July 20, 2010 – 8:42 am
This is part 1 of Aftermath, the “what happens next” story of Aely, a Lordaeron Paladin, after the fall of the Lich King. You can see the introduction and other parts of the story here.
The landscape didn’t change much, really. He had fallen; they had won. But the snowy desolation of Icecrown was still snowy and desolate, unchanged from the events that occurred inside.
Light-forsaken. The land where even sunlight would not shine.
The Light’s work had been done regardless; the Crusade marched onward, past the ever menacing gates of Icecrown, until the sound of Fordring’s voice echoed in the very halls of the Lich King. It echoed past the chambers of plague and blood, past the reanimated dead and willful, fanatic living, past the screams of Bolvar Fordragon and the screeching of frostwyrm and Val’kyr, until it reached the very halls of the Frozen Throne. And they had been victorious at the end.
The Lich King fell, but with such a terrible price as to be almost immesurable.
Aely walked, rather resolutely, past the gathering throng of people waiting outside and back to her tent on the Crusade grounds, ignoring the ever-increasing shouts and whoops of victory.
Not far behind, Arrens tried to trace her path, pushing his way through mobs of celebrating men and women and families searching for their loved ones in the crowd. He had seen Aely storm from the keep doors and tried to get her attention, but the loud, unruly crowd had kept her from seeing him.
Once he reached the bottom, however, she was gone.
He raced towards where he had last seen her and found an injured soldier sitting on the frozen ground surrounding the tents. Hurriedly, Arrens asked, “Excuse me. I’m looking for Aely Larsdottir. Do you know where her tent’s located?” The soldier never bothered to look up and instead flicked his thumb behind him in the direction of several dozen tents.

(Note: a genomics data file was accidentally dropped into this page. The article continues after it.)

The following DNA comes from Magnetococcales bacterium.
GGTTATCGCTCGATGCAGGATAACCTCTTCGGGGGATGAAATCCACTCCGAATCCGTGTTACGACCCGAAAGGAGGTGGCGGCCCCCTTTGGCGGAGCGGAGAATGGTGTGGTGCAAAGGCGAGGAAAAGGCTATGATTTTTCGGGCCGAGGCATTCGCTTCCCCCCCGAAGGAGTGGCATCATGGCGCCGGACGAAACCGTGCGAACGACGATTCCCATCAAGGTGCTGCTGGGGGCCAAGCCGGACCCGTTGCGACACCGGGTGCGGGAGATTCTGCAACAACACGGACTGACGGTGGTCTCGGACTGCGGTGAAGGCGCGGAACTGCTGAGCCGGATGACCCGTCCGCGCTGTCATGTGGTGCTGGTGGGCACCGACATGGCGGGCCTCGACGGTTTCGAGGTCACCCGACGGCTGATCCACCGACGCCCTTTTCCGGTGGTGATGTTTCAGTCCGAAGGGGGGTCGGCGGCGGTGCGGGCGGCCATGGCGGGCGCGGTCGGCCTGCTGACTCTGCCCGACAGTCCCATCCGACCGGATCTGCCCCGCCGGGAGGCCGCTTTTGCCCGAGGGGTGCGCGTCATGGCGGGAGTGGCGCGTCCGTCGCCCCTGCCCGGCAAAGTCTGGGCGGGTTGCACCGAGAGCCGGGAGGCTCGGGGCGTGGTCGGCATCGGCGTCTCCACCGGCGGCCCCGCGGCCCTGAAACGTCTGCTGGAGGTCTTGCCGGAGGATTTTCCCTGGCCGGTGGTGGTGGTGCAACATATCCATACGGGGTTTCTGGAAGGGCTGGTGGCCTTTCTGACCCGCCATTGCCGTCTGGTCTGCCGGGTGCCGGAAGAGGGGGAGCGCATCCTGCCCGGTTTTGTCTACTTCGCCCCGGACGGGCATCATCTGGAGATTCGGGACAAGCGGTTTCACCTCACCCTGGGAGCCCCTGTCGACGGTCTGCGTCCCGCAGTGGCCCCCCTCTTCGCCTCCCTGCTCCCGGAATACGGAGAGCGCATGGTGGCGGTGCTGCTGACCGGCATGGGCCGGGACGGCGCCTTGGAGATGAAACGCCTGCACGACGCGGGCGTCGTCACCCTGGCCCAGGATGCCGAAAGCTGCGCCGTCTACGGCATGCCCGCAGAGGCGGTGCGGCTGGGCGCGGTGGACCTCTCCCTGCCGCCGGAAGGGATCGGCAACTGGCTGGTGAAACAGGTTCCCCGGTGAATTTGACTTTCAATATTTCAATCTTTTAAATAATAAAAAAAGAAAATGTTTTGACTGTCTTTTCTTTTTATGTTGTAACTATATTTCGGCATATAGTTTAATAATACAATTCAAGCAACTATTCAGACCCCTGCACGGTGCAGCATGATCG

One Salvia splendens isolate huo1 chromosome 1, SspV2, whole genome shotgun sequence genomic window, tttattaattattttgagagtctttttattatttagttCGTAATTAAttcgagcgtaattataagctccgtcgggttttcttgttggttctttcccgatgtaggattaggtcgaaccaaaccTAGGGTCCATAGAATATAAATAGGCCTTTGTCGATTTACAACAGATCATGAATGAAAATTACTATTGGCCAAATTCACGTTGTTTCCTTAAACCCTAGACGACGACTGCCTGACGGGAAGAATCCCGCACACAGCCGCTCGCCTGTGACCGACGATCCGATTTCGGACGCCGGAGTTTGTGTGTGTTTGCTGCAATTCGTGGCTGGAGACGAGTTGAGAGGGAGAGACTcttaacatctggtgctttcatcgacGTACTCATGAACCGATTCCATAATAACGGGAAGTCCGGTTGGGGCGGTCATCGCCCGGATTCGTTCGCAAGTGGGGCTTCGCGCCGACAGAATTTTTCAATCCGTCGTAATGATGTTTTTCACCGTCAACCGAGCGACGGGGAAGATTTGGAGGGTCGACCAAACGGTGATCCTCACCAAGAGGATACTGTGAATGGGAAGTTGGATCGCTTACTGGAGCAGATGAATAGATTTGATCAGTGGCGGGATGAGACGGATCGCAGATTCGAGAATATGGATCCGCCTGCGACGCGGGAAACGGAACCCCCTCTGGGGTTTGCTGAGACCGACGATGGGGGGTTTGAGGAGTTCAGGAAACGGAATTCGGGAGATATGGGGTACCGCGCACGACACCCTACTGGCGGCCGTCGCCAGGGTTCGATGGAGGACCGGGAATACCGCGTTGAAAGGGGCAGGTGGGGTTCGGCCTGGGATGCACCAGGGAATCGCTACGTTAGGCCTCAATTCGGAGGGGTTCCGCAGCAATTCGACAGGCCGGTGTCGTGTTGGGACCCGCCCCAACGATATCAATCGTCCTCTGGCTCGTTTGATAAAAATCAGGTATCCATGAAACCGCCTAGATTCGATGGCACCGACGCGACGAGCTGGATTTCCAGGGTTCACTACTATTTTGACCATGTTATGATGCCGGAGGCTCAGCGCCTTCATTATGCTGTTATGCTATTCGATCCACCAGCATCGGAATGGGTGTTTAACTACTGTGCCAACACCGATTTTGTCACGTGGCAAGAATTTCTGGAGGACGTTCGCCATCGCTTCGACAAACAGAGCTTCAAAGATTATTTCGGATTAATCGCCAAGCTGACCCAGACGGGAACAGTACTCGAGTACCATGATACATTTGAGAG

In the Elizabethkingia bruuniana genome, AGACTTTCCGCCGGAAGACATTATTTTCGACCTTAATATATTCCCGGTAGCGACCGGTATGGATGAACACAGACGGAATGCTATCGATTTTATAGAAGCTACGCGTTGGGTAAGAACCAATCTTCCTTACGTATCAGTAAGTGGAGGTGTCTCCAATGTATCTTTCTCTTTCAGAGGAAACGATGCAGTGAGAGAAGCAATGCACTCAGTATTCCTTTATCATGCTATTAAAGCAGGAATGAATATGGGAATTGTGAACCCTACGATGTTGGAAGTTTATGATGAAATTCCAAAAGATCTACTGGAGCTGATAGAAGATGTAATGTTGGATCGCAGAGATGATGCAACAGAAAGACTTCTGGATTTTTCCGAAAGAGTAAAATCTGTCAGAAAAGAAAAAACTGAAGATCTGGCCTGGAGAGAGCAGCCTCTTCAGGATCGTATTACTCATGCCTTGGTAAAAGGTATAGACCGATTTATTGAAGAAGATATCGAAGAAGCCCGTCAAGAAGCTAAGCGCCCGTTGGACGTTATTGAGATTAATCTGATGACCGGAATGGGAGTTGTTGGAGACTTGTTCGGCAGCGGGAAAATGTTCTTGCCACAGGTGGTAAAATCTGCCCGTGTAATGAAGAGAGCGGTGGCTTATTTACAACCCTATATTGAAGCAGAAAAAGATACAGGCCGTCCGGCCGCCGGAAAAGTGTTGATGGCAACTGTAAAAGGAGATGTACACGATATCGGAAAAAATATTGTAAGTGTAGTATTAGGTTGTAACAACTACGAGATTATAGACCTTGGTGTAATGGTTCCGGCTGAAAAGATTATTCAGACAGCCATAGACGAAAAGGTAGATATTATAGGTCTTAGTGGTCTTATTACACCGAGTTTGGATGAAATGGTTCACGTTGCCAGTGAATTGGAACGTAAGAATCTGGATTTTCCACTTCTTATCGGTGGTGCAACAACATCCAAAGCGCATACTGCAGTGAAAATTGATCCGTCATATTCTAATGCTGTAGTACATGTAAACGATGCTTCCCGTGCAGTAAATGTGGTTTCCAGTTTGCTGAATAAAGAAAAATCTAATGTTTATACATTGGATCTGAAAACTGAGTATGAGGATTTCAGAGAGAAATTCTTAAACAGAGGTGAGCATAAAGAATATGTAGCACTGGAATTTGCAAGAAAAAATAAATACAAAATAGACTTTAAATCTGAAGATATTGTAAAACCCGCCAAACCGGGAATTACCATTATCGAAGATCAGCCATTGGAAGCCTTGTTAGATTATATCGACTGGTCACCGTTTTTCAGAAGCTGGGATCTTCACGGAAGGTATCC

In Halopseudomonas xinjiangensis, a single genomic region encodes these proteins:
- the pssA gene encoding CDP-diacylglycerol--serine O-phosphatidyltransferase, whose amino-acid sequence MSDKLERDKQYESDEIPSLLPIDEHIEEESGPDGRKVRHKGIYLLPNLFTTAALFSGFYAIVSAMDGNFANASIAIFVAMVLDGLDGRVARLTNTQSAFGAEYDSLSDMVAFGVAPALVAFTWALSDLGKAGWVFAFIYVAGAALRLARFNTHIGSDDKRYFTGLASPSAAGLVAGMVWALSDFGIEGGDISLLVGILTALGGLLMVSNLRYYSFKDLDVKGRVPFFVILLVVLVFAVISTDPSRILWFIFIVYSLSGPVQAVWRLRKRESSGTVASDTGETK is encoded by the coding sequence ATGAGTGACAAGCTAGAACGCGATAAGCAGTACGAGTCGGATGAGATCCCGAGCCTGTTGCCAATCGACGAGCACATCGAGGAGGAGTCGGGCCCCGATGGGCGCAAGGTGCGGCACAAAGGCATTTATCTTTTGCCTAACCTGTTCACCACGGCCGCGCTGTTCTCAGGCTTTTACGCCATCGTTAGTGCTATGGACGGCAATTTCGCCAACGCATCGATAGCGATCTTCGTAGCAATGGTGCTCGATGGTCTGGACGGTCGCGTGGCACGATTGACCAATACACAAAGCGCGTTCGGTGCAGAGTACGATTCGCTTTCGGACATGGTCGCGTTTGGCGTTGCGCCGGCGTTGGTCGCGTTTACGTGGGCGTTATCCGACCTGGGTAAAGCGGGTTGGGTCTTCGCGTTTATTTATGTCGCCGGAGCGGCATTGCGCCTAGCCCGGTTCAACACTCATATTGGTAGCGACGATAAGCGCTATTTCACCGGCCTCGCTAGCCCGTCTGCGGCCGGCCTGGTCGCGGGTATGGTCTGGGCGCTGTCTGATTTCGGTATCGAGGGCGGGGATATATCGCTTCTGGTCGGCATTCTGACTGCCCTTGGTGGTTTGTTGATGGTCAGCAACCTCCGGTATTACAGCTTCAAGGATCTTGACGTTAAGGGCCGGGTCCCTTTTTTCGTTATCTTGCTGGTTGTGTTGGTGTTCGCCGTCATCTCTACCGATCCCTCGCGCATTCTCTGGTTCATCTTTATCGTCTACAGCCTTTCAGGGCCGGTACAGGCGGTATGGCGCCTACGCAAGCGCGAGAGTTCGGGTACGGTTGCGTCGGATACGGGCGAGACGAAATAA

Arrens raced passed him, asking anyone and everyone where Aely’s tent was. At last, a bloodied, grizzled-looking Dwarf had an answer.
“Ye be lookin’ fer Dame Larsdottir, she’s like ta be o’er ‘n tha’ tent, lad,” he said, pointing towards a tent on the edge of the Crusader’s medic camp.
Thanking him profusely, Arrens got there just in time to hear the clattering of metal on metal. Fearing the worst, he yanked the flap of the tent open, only to have her sword come clattering to a stop at his feet, surrounded by a pile of hastily discarded armor. Her hands were badly scratched and bloody, and she’d picked up a nasty gash on her forehead but was otherwise whole. Relieved, he pulled her gently in against his chest. He whispered softly as he ran his hands over her hair, pushing it out of her face. “It’s over my love. It’s over.”
She leaned against him. “I ken. I saw. ‘s just… na real yet.”
July 19, 2010 – 9:22 am
Starting this week, I’ll be posting another extended story here on the blog. I’ve been calling it Aftermath. Though it’s not entirely a creative title, I think it fits, since this is the story of Aely after the fall of Icecrown. It’ll be digging into a lot of her past and how she’s planning to go forward now that a big part of her life and purpose is no longer there.
This is the “Well, now what?” story – what does a Paladin who’s spent her entire adult life fighting Arthas do when suddenly Arthas is gone. How does she go back to life, how does she deal with the destruction of her homeland and family, and what will she do with herself now? How will her life be different, and how will it be the same?